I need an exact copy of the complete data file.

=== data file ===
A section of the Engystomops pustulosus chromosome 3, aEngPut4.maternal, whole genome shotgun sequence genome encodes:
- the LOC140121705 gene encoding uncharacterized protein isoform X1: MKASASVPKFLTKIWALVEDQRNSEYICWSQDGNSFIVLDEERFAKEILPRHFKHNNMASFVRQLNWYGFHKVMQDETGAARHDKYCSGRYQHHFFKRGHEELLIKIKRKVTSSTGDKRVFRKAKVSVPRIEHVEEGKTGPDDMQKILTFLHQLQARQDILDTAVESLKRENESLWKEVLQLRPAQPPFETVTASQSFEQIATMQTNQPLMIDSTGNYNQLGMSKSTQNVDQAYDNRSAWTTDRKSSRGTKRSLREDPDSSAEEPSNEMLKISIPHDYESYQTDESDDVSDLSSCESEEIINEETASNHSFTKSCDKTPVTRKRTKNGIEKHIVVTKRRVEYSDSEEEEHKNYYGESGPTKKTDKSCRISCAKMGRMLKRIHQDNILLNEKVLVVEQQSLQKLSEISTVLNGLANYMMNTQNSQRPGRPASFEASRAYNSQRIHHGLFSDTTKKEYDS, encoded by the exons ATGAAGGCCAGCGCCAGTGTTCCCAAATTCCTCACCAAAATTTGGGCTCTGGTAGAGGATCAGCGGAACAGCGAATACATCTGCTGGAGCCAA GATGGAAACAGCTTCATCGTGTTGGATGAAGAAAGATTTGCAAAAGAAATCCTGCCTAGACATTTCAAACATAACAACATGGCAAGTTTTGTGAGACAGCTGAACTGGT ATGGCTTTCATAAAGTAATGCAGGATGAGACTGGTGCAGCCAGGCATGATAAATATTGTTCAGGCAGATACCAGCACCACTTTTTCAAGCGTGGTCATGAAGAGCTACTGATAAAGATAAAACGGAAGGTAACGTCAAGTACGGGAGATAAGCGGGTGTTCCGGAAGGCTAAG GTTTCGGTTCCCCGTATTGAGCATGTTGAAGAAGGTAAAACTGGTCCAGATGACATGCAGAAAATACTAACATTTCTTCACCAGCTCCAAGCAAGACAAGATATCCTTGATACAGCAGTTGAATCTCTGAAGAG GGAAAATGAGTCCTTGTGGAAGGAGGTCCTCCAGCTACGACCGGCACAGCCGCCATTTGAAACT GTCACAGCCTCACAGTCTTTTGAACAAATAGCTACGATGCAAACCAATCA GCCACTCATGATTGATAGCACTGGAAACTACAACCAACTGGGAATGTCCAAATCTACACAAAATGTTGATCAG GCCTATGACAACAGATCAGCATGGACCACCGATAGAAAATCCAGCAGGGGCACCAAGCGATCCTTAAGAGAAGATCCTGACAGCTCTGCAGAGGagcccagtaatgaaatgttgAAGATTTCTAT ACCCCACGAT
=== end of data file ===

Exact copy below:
A section of the Engystomops pustulosus chromosome 3, aEngPut4.maternal, whole genome shotgun sequence genome encodes:
- the LOC140121705 gene encoding uncharacterized protein isoform X1: MKASASVPKFLTKIWALVEDQRNSEYICWSQDGNSFIVLDEERFAKEILPRHFKHNNMASFVRQLNWYGFHKVMQDETGAARHDKYCSGRYQHHFFKRGHEELLIKIKRKVTSSTGDKRVFRKAKVSVPRIEHVEEGKTGPDDMQKILTFLHQLQARQDILDTAVESLKRENESLWKEVLQLRPAQPPFETVTASQSFEQIATMQTNQPLMIDSTGNYNQLGMSKSTQNVDQAYDNRSAWTTDRKSSRGTKRSLREDPDSSAEEPSNEMLKISIPHDYESYQTDESDDVSDLSSCESEEIINEETASNHSFTKSCDKTPVTRKRTKNGIEKHIVVTKRRVEYSDSEEEEHKNYYGESGPTKKTDKSCRISCAKMGRMLKRIHQDNILLNEKVLVVEQQSLQKLSEISTVLNGLANYMMNTQNSQRPGRPASFEASRAYNSQRIHHGLFSDTTKKEYDS, encoded by the exons ATGAAGGCCAGCGCCAGTGTTCCCAAATTCCTCACCAAAATTTGGGCTCTGGTAGAGGATCAGCGGAACAGCGAATACATCTGCTGGAGCCAA GATGGAAACAGCTTCATCGTGTTGGATGAAGAAAGATTTGCAAAAGAAATCCTGCCTAGACATTTCAAACATAACAACATGGCAAGTTTTGTGAGACAGCTGAACTGGT ATGGCTTTCATAAAGTAATGCAGGATGAGACTGGTGCAGCCAGGCATGATAAATATTGTTCAGGCAGATACCAGCACCACTTTTTCAAGCGTGGTCATGAAGAGCTACTGATAAAGATAAAACGGAAGGTAACGTCAAGTACGGGAGATAAGCGGGTGTTCCGGAAGGCTAAG GTTTCGGTTCCCCGTATTGAGCATGTTGAAGAAGGTAAAACTGGTCCAGATGACATGCAGAAAATACTAACATTTCTTCACCAGCTCCAAGCAAGACAAGATATCCTTGATACAGCAGTTGAATCTCTGAAGAG GGAAAATGAGTCCTTGTGGAAGGAGGTCCTCCAGCTACGACCGGCACAGCCGCCATTTGAAACT GTCACAGCCTCACAGTCTTTTGAACAAATAGCTACGATGCAAACCAATCA GCCACTCATGATTGATAGCACTGGAAACTACAACCAACTGGGAATGTCCAAATCTACACAAAATGTTGATCAG GCCTATGACAACAGATCAGCATGGACCACCGATAGAAAATCCAGCAGGGGCACCAAGCGATCCTTAAGAGAAGATCCTGACAGCTCTGCAGAGGagcccagtaatgaaatgttgAAGATTTCTAT ACCCCACGAT